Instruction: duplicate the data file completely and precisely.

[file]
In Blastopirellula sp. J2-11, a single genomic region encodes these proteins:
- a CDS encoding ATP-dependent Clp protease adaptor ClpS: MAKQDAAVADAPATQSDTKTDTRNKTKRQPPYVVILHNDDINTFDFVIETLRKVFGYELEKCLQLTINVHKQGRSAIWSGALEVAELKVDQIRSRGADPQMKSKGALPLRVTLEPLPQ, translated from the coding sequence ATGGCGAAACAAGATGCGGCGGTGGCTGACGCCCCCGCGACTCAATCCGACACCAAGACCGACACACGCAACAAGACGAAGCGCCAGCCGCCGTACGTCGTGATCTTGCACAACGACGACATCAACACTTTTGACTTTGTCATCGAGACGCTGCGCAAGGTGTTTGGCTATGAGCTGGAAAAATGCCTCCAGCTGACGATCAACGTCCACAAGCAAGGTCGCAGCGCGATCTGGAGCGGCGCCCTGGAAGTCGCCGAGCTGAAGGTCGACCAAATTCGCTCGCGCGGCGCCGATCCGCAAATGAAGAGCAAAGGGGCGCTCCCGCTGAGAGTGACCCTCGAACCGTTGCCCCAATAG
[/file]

In Blastopirellula sp. J2-11, a single genomic region encodes these proteins:
- a CDS encoding ATP-dependent Clp protease adaptor ClpS: MAKQDAAVADAPATQSDTKTDTRNKTKRQPPYVVILHNDDINTFDFVIETLRKVFGYELEKCLQLTINVHKQGRSAIWSGALEVAELKVDQIRSRGADPQMKSKGALPLRVTLEPLPQ, translated from the coding sequence ATGGCGAAACAAGATGCGGCGGTGGCTGACGCCCCCGCGACTCAATCCGACACCAAGACCGACACACGCAACAAGACGAAGCGCCAGCCGCCGTACGTCGTGATCTTGCACAACGACGACATCAACACTTTTGACTTTGTCATCGAGACGCTGCGCAAGGTGTTTGGCTATGAGCTGGAAAAATGCCTCCAGCTGACGATCAACGTCCACAAGCAAGGTCGCAGCGCGATCTGGAGCGGCGCCCTGGAAGTCGCCGAGCTGAAGGTCGACCAAATTCGCTCGCGCGGCGCCGATCCGCAAATGAAGAGCAAAGGGGCGCTCCCGCTGAGAGTGACCCTCGAACCGTTGCCCCAATAG